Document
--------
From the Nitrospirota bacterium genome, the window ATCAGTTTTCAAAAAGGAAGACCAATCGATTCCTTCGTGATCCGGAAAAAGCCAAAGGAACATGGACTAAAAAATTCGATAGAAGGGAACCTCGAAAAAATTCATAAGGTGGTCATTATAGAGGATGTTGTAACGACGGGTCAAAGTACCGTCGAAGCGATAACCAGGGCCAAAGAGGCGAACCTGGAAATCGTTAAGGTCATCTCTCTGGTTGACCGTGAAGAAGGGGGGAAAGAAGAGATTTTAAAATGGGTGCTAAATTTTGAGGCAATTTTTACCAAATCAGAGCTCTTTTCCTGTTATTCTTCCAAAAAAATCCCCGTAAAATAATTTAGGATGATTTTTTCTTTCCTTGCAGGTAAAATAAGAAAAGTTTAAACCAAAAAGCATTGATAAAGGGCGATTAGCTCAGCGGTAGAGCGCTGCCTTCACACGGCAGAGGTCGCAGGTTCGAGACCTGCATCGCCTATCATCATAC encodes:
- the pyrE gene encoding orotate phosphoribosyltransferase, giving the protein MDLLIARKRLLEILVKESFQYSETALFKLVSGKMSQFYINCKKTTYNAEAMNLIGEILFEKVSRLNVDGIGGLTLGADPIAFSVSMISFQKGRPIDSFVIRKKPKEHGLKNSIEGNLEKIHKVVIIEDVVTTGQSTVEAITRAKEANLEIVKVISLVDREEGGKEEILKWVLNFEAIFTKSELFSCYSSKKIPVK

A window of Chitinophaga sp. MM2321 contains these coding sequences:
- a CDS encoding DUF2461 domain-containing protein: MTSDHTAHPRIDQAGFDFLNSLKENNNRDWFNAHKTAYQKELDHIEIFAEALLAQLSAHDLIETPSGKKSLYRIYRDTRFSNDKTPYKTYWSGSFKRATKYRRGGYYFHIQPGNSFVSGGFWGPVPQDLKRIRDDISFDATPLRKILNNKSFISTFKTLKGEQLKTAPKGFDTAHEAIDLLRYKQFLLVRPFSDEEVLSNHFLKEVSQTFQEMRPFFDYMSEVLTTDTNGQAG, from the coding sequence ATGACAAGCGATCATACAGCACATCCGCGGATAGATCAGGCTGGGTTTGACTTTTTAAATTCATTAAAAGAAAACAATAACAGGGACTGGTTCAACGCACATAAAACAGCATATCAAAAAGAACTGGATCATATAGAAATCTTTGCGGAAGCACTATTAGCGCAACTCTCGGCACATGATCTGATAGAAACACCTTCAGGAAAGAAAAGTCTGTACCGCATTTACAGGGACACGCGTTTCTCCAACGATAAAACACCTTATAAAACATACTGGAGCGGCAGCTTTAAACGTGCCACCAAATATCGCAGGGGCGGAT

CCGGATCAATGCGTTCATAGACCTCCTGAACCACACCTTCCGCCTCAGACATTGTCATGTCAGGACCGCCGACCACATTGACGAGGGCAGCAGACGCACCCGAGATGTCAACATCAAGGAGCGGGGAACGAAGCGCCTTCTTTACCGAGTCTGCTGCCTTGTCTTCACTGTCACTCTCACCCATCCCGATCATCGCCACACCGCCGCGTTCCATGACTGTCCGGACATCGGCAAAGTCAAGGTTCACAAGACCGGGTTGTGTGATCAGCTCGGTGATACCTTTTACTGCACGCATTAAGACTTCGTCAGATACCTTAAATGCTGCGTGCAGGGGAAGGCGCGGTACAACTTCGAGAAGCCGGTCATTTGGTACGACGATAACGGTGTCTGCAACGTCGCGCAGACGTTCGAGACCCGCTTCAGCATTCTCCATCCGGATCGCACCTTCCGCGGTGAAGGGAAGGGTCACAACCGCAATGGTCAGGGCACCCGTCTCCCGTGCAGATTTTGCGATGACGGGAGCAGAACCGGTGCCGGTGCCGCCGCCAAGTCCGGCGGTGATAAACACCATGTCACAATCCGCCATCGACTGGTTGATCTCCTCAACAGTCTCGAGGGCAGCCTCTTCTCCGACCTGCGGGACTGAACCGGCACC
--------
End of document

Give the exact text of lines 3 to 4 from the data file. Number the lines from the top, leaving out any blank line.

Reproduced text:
A window of Chitinophaga sp. MM2321 contains these coding sequences:
- a CDS encoding DUF2461 domain-containing protein: MTSDHTAHPRIDQAGFDFLNSLKENNNRDWFNAHKTAYQKELDHIEIFAEALLAQLSAHDLIETPSGKKSLYRIYRDTRFSNDKTPYKTYWSGSFKRATKYRRGGYYFHIQPGNSFVSGGFWGPVPQDLKRIRDDISFDATPLRKILNNKSFISTFKTLKGEQLKTAPKGFDTAHEAIDLLRYKQFLLVRPFSDEEVLSNHFLKEVSQTFQEMRPFFDYMSEVLTTDTNGQAG, from the coding sequence ATGACAAGCGATCATACAGCACATCCGCGGATAGATCAGGCTGGGTTTGACTTTTTAAATTCATTAAAAGAAAACAATAACAGGGACTGGTTCAACGCACATAAAACAGCATATCAAAAAGAACTGGATCATATAGAAATCTTTGCGGAAGCACTATTAGCGCAACTCTCGGCACATGATCTGATAGAAACACCTTCAGGAAAGAAAAGTCTGTACCGCATTTACAGGGACACGCGTTTCTCCAACGATAAAACACCTTATAAAACATACTGGAGCGGCAGCTTTAAACGTGCCACCAAATATCGCAGGGGCGGAT